Expert Warns That Iceland’s Biggest Volcano Is Preparing To Erupt

A geophysicist at the University of Iceland has warned that the country’s biggest volcano is ‘clearly preparing to erupt’ after being rocked by a series of earthquakes over recent days.

Bardarbunga, which stands 2,009 metres (6,591 ft) above sea level, is one of a number of volcanoes that geologists are carefully monitoring after a spate of recent earthquake activity, which indicate that the pressure in the volcano is increasing.

According to Páll Einarsson “The reason for the earthquakes in this place is that the volcano Bárðarbunga is inflating, i.e. the pressure of magma in the magma chamber is increasing”

Dr Simon Day, of University College London said that the earthquakes could “precede a large explosive eruption and consequent widespread ash fall”.

The Mail Online reports:

The warning follows the 2010’s explosive eruption of Icelandic volcano Eyjafjallajökull, which threw thousands of tonnes of mineral ash into the air.

Most of this was fine particles that created an ash cloud.

This caused travel chaos causing more than 10 million air passengers to be stranded as a result of its ash cloud and cost the European economy an estimated £4 billion ($4.9 billion).

A similar scenario could take place if Bardarbunga were to erupt.

Bardarbunga is one of the most active of Iceland’s 130 volcanoes.

In 2014, a record-breaking volcanic eruption from Bardarbunga spewed lava and ash over Iceland’s Highlands for nearly six months, leaving behind the largest caldera formation ever observed.

This eruption was the strongest of its kind in Europe in more than 240 years, and released two cubic kilometres of volcanic material.

Now, the volcano is showing signs of restlessness once again after being rocked by four huge earthquakes last week.

The earthquakes, measuring 3.9, 3.2, 4.7 and 4.7 on the Richter scale, struck the caldera region last weekend.

This suggests that magma could be building up below the surface, which could lead to another eruption soon.

However, Dr Gunnar Guðmundsson from the Icelandic Met Office told MailOnline that ‘there are no signs it will erupt imminently’.

He said there were currently only some small earthquakes on the south part of the Vatnajoekull icecap.

‘Probably in the coming weeks there will be some more earthquakes. We cannot predict but it’s unlikely Bardarbunga will erupt as a result’, he said.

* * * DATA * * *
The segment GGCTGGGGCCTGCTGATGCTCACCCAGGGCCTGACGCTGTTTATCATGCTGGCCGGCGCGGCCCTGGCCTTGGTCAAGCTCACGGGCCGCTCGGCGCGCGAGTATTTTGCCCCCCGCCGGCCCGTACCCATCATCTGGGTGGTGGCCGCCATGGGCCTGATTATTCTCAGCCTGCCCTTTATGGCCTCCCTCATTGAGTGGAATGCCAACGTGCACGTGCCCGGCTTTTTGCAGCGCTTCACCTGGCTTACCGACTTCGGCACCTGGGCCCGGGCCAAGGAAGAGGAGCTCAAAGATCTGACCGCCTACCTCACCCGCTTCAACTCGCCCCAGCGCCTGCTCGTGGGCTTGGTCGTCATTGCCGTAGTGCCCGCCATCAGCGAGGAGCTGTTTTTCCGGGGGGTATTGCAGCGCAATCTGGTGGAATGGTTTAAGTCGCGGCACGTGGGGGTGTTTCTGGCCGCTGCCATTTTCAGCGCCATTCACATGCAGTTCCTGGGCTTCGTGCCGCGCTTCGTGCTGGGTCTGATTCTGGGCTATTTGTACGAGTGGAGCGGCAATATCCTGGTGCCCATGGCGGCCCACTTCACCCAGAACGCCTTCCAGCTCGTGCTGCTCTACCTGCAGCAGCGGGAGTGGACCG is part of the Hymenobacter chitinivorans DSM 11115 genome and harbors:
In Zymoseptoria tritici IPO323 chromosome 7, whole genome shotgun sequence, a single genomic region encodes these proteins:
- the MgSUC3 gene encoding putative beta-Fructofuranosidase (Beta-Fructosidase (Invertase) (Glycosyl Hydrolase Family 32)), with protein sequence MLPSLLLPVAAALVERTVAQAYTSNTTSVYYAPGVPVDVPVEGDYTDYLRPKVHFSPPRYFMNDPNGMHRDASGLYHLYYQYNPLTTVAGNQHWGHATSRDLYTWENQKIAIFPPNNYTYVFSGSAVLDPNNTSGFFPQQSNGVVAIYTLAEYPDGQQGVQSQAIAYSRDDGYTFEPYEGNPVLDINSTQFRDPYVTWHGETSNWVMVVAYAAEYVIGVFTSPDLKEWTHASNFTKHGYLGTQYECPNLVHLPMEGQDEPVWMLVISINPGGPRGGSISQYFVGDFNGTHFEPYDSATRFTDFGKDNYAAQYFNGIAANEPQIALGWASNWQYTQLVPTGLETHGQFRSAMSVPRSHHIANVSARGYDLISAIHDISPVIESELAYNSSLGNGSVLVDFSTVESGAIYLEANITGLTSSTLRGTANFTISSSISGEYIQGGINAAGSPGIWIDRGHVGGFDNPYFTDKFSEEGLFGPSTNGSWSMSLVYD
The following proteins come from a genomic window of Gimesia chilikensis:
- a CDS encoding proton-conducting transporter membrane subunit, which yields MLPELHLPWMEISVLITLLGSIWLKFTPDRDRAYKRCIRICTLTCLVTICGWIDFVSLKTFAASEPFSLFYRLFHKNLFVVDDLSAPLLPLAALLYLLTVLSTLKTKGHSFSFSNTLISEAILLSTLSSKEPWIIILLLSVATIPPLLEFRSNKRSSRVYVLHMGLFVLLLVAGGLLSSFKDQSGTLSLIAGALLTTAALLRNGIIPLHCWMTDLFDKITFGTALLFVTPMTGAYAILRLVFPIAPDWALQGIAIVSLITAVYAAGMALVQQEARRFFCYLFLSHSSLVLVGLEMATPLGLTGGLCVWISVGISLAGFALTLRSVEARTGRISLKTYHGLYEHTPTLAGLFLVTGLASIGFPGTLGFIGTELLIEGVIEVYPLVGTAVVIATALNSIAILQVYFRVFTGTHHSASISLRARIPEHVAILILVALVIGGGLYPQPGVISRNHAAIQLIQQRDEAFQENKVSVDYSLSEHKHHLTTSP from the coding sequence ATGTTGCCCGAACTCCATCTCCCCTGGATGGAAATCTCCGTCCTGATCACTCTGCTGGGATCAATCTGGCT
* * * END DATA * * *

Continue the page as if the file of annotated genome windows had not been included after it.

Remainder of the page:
Dr Simon Day, of University College London, told MailOnline activity could ‘precede a large explosive eruption and consequent widespread ash fall’, but claimed it is ‘statistically unlikely.’

‘It’s not very likely that the current activity will lead to an eruption breaking the ice or erupting along the rift zone’, he said.

‘So, a lot more has to happen before the current seismic activity develops into a major eruption and the chance of it doing so is statistically quite small, of order 1 in 100’.

According to Oregon State University, most earthquakes directly beneath a volcano are caused by the movement of magma.

The magma places pressure on the rocks until it cracks the rock.

Magma then moves into the crack and begins building pressure again. Every time the rock cracks it makes a small earthquake.

Einarsson told the Daily Star the latest earthquakes were part of a series that has been ‘in progress for two years.’

‘The reason for the earthquakes in this place is that the volcano Bardarbunga is inflating, i.e. the pressure of magma in the magma chamber is increasing It has been doing this since the last eruption ended, in February 2015,’ he said.

‘The volcano is clearly preparing for its next eruption, that may happen in the next few years.’

‘The earthquakes last week are just the symptoms of this process, they do not cause the volcano to erupt.’

The Icelandic Met Office has listed activity levels at the volcano as ‘high’ but has not yet issued a warning.

But Bardarbunga isn’t the only volcano that’s worrying Einarsson.

In February, he warned that three other volcanoes, Katla, Hekla, Bardarbunga and Grímsvön, are priming to erupt, which could lead to travel chaos.

While all four volcanoes are closely monitored by geophysicists, it is very hard to predict which will erupt, exactly when and the extent of the eruption